But if it’s MY choice, what’s wrong with THIS choice.

  11. I hate that people do this to couples who choose not to have kids! It’s so rude! And even if you want to have kids, raising children is HARD. I would never want to browbeat someone into choosing to have a child! My oldest daughter (she’s 8) says she doesn’t want kids because they’re annoying. (You’re telling me! LOL) I always tell her that no one has to have children, and if you don’t want to, you definitely shouldn’t. Of course she might change her mind, she’s eight. But I don’t want her to feel pressured to make a different choice, ever.

  12. Comparing the costs of a kid versus books upon books with copious amounts of tea and whisky, which am I really expected to choose?

    Dedicated childfree here, marrying another childfree person. *high five*

  13. Loving the boat analogy! As soon as friends would get married, I admit I was once guilty of asking: “Oooh so when are you having a baby? Or babies next?!” It was only a few years later I heard a friend saying how personal and potentially insensitive it is just to blurt this out to someone. They may have problems with conceiving or decided it’s just not for them. There’s nothing wrong with not wanting to have kids at all, to each their own! Fab post 🙂

    • I admit I once told someone “you’ll change your mind” when she said she didn’t want kids 😦 I didn’t even know her that well! *And* I didn’t (and don’t) even have any of my own; I was just sure I wanted some at some point.

      I apologized profusely when I realized (days later!) just how rude that had been, and am so, so glad she actually was not mad at me *phew*. Somewhat sadly, she wasn’t mad because she’s heard the comment so often, but I was the first to ever apologize for it. Being rude pretty much got me into her good books, because so many others are equally rude but won’t ever admit it…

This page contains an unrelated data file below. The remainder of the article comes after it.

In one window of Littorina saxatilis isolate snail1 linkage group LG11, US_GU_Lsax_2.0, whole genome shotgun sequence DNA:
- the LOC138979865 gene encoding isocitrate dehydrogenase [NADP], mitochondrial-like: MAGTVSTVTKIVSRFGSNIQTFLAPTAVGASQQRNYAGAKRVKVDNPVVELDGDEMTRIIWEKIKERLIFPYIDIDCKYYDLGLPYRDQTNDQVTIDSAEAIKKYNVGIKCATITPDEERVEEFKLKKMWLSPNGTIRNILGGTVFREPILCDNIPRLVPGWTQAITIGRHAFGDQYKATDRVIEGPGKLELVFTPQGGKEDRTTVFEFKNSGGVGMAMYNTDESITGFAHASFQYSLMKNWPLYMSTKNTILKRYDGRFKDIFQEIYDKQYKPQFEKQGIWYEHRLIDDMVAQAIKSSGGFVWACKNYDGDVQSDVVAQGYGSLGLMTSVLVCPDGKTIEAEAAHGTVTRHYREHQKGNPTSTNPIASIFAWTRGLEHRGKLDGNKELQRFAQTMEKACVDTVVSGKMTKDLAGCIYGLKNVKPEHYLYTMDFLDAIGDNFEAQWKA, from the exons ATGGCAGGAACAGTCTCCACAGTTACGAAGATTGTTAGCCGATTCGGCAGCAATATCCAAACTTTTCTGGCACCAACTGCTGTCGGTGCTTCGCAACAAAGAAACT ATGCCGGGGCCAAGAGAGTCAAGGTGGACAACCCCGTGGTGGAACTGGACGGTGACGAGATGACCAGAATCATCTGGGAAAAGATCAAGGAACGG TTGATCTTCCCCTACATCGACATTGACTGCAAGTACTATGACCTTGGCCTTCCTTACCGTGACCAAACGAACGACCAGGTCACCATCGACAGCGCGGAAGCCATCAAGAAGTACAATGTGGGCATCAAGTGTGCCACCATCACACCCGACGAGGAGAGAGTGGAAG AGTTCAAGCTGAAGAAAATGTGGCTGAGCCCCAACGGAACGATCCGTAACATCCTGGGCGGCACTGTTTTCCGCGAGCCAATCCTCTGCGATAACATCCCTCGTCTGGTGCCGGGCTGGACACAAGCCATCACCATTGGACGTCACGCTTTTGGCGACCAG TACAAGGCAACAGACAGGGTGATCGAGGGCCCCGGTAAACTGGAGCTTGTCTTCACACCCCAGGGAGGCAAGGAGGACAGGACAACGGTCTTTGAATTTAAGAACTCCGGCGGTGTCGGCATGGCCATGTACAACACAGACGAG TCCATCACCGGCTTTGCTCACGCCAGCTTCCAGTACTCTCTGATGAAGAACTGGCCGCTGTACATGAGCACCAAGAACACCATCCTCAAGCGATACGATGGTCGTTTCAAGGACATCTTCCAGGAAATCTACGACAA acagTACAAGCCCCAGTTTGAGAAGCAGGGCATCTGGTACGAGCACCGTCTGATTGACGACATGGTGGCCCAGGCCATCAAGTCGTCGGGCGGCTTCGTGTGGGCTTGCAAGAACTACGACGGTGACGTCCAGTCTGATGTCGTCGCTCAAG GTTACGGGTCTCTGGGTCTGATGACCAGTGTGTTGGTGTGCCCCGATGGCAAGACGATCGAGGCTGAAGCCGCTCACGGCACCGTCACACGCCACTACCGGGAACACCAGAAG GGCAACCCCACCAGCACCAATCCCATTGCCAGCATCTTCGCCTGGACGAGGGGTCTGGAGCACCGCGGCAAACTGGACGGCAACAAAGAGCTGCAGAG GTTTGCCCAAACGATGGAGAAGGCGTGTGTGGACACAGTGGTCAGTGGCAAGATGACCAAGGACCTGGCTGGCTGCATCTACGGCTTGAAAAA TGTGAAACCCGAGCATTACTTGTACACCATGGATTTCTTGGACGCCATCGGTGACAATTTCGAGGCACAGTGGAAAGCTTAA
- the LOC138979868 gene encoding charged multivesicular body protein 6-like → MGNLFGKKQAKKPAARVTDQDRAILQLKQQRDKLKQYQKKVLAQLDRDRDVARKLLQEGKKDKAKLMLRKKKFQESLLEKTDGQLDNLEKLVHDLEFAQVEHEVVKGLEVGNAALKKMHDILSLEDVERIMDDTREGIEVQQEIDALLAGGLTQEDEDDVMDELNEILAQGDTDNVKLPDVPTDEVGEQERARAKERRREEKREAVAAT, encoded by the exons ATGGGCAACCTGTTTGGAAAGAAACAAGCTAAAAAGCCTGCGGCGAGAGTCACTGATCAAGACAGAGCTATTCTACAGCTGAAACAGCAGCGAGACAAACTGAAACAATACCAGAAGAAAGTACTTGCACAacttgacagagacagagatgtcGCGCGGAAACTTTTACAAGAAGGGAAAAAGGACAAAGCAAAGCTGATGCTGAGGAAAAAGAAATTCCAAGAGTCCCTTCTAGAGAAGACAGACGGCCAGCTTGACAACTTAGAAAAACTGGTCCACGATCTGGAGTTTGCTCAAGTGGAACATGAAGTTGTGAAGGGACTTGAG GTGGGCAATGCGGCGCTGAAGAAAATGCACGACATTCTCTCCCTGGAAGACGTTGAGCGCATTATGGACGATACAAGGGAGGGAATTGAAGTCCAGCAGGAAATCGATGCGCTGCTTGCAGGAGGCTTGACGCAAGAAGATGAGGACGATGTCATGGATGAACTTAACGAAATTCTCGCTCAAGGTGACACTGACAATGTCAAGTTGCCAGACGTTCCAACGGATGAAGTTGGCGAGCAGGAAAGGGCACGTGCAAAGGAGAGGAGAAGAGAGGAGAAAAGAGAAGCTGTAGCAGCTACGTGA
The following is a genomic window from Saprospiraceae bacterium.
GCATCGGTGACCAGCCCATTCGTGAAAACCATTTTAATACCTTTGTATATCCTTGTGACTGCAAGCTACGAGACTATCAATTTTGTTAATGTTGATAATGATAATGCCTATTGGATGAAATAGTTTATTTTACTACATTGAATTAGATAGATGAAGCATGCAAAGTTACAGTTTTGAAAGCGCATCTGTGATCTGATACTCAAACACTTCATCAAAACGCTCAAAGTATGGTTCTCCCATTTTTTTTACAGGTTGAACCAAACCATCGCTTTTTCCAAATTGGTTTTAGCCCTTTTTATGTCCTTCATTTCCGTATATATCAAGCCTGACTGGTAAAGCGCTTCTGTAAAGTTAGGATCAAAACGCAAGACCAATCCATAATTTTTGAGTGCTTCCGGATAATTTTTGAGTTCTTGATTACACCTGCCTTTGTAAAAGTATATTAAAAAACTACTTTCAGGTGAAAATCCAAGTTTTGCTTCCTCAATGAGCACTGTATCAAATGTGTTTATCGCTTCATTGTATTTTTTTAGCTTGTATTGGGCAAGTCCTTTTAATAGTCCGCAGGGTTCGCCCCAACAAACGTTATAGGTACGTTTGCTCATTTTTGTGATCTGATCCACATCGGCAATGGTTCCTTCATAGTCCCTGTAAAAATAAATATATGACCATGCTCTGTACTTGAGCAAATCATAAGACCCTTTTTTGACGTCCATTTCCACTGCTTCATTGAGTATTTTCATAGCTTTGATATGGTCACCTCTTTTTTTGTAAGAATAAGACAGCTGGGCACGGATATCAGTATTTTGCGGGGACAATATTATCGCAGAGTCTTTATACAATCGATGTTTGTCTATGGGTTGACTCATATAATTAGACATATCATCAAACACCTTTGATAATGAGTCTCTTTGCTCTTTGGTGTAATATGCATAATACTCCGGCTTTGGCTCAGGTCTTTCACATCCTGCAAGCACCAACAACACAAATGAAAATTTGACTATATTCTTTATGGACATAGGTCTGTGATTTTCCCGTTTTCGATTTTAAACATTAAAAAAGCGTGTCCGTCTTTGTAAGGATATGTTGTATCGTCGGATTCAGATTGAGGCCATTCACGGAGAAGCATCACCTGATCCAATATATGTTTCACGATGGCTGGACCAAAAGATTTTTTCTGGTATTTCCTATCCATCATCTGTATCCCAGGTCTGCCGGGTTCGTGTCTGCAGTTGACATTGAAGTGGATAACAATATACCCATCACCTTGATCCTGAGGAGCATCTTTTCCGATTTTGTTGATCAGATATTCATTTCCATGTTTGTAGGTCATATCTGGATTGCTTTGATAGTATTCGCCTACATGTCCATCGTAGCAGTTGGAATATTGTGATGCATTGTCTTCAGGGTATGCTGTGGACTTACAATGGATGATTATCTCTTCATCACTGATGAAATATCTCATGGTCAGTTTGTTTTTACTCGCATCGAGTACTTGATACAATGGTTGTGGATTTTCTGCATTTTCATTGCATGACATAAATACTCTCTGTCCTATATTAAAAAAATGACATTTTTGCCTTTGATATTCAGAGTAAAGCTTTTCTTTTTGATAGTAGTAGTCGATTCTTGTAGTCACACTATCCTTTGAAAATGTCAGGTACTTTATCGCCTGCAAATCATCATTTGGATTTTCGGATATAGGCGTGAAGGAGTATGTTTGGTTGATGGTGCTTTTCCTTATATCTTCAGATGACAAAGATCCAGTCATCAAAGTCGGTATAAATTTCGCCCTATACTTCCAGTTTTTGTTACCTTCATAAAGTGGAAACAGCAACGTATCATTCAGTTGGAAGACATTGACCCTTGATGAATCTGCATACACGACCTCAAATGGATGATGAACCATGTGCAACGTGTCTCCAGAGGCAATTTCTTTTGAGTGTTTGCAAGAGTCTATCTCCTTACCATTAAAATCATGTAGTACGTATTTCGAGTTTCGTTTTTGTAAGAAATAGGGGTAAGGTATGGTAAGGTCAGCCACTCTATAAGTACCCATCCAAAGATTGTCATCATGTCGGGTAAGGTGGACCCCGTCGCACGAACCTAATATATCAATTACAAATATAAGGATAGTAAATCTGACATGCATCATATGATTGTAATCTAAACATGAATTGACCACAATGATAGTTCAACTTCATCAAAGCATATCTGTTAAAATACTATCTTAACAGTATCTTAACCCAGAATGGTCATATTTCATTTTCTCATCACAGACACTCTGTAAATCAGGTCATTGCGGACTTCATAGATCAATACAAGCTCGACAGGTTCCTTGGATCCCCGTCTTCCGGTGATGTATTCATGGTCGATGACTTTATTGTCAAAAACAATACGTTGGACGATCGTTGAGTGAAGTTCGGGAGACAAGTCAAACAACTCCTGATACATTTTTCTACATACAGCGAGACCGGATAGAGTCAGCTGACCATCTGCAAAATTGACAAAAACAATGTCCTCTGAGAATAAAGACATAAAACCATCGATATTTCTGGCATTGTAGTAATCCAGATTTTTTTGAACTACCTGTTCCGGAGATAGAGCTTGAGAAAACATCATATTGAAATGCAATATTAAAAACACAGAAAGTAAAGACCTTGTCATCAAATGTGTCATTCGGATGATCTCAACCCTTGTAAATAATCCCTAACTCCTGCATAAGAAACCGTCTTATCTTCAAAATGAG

Now after a few years of significant trouble trying to have a child (I keep miscarrying), my husband and I are slowly coming around to the idea that we have to stop trying, because going through the losses is too stressful. I’m not even sure whether that will make us child-free by choice or not by choice. It’s not our *first* choice – if we could have a baby easily, we would. So it’s not by choice, is it? On the other hand, we don’t have a diagnosis, it’s not that we know we *can’t*. We could just keep trying. But we’re making the choice not to, because it’s no longer right for us. So that makes it by choice, doesn’t it?

      This really changed my perception of choice a bit – we all make our choice under constraints. Some of those constraints are tighter than others, but nobody can just pick whatever the hell they like. I would have chosen to keep trying, and eventually maybe I would have had a child, if my body hadn’t made it so hard – but it did, and we won’t have kids and although it’s still sad, in the end I’m sure we’ll have a good life and be happy. It’s the right choice given the circumstances. My friend might have chosen a baby if her own childhood hadn’t made her anxious about parenting – but her life was they way it was, and now she doesn’t have kids and she’s happy: she made the right choice given her circumstances. My sister might have chosen to follow her dream career (which would have made caring for children difficult) if she hadn’t had that accident at a critical point in time, that meant she’d never be quite as good as she once hoped. But she had that accident, and now she does have kids, and she’s happy with her family instead of her career – it was the right choice given the changed circumstances.